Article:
Conflict. The word conjures up images of opposition, fighting, adversaries, and other negative images. Yet, conflict can also be a very positive force, often bringing about critically needed adaptation in response to external changes. Just as with fire or even water, it is not conflict itself that is good or bad. The location, amount, and the degree to which it is controlled are much more significant factors. A key business skill for the twenty-first century is knowing how to manage conflict. How well do you manage conflict? Do you feel you do it as well as or less well than you run a meeting? Would you like to reduce your stress when facing potential conflict? If you want to brush up your conflict management skills, you need to understand and apply six basic principles:
By applying these six principles you can drain much of the stress from many of the conflicts you face and you can transform a high percentage of them from distressing struggles into opportunities. Let’s take a look at each principle in more detail.
Choose your conflicts as carefully as you choose your approach.
This is a principle most people understand instinctually, but may not have intentionally applied it to conflicts. When you and a stranger reach simultaneously toward a bucket full of plastic forks at a fast food restaurant, you probably do not make a big scene out of it and shove him out of the way so you can grab yours first. Similarly, if the other person were your mother, you would probably let her go first, even if there were only one fork left in the bucket.
On the other hand, if you and the stranger were both pursuing the same lucrative business contract, you would probably put your best foot forward to compete for it. However, if the other person were your business partner, you would probably collaborate on how to get both of you a part of the work.
Let’s analyze this a bit. In each scenario there were three “players:” you, the other person, and the object you were both pursuing. The presumed approach to each postulated conflict was more cooperative or less cooperative, depending on the importance of the relationship with the other person, and more assertive or less assertive, depending on the importance of the outcome. Given all the possible combinations of relationships and outcomes, you might choose to avoid a conflict altogether, accommodate the other person’s desire, or compete, compromise, or collaborate with the other person. By thinking intentionally about these two factors you can choose not only which conflicts are worth pursuing, but which approach fits best. These approaches might be charted like this:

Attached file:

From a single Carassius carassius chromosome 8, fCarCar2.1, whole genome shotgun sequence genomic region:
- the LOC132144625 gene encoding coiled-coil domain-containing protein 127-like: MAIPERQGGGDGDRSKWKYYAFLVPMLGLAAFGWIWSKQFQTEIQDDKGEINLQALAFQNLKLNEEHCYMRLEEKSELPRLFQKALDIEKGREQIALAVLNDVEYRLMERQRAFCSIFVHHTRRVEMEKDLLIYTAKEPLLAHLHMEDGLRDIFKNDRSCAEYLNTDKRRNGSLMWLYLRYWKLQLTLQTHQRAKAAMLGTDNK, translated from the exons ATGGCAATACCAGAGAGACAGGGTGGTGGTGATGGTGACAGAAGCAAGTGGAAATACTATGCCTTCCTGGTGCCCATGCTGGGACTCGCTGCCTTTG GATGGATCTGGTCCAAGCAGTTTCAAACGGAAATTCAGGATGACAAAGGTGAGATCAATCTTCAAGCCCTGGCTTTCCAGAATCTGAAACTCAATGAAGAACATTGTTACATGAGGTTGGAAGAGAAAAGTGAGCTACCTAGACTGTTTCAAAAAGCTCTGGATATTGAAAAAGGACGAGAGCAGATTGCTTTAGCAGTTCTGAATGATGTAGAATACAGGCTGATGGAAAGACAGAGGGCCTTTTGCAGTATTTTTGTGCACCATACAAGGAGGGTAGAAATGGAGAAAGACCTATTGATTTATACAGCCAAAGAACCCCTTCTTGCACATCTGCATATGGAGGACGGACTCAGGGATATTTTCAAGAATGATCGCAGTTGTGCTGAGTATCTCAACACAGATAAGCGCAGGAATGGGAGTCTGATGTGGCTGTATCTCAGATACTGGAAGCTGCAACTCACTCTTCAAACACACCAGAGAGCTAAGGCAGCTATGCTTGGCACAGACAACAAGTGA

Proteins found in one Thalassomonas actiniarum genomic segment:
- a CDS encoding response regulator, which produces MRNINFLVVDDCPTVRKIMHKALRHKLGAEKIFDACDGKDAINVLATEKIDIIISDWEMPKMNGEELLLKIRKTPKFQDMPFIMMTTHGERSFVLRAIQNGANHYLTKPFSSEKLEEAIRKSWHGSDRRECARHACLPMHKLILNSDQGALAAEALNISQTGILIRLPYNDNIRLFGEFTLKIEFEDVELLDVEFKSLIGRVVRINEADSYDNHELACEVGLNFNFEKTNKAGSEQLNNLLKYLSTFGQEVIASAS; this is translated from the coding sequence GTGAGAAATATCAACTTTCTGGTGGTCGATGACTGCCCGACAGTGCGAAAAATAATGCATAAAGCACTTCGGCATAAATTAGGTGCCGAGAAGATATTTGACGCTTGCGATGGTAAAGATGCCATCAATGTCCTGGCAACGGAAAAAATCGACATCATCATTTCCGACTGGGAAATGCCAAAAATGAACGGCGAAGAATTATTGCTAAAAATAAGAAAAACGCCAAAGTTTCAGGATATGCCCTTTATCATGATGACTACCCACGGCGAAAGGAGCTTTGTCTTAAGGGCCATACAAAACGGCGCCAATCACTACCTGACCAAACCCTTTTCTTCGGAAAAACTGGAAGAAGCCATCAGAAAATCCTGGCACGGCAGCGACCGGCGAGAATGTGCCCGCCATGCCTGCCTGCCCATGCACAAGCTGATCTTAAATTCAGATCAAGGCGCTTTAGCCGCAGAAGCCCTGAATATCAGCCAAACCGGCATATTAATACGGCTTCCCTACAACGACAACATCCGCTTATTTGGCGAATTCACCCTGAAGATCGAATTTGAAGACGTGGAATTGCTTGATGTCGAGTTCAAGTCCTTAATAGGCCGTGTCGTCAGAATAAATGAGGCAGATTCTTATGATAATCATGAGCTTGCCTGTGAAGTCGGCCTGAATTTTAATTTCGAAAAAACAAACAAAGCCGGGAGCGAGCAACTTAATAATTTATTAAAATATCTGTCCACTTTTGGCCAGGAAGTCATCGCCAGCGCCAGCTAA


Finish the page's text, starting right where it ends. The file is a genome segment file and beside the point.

Let the fact that we have twice as many ears as mouths be a useful reminder.
The degree to which you sincerely and actively listen can significantly improve your chances for a low-stress, high satisfaction resolution to a potential conflict. Most of us have little difficulty expressing our side of the conflict. Because of the emotions that can be involved in conflict, we often have great difficulty absorbing and comprehending the other person’s side of the conflict so they feel they have been listened to. Although we may claim we understand, in general we rarely do. The next time you think you have listened to the other side of the conflict, grade yourself as honestly as you can on how respectful, caring, curious, accepting, open, and responsible you think you were as you listened. You may even want to ask the other person to grade you in each category, too. Did they agree with your ratings? If you are like most of us, we have a higher opinion of our listening abilities when we are emotionally charged than others might.
Okay. So try again. Next time, make sure you use every listening skill you’ve ever been taught. Put enough effort into listening to their side so that you can reflect it back to them flawlessly and the other person gladly gives you “A+” in how you listened. If you do this part right, you will not find it stressful. You will find your curiosity energizing you and your listening energizing the other person . . . positively!
Conflicts and icebergs share a common trait: The surface details may get lots of attention, but they are not the whole story.
When you are listening, try to listen “between the lines.” What unspoken emotions, concerns, and ideas are behind their words? Does the other person’s body language match what they are saying? What is driving the issue? What is really driving the issue? Conflicts are only rarely about what they appear to be about. To the extent you can listen yourself all the way down to the roots of the conflict, you improve your chances of reducing conflict stress.
When you are sure you are right or in the right, you probably shouldn’t be–sure, that is.
While there is nothing wrong with believing whatever you want to believe about the issues of the conflict, maintaining an open mind is a more valuable contributor to resolution than being sure you are right. To own the only right answer in a situation takes a string of absolutely correct choices with corresponding, combined probabilities that approach those associated with being struck by lightning. First, you have to have selected from all the data available the only real data. Based on that real data, you have to have constructed the only correct beliefs about that data. Finally, you have to have selected the only valid applications of those correct beliefs to this situation. Sorry, friend, but reality does not work that way! It would take longer than you have to actually prove that the data and beliefs and applications you did not choose are wrong! As a matter of fact, it would probably take longer than you have to even list all of them! The best you can hope for is to find some real data, correct beliefs, and valid applications.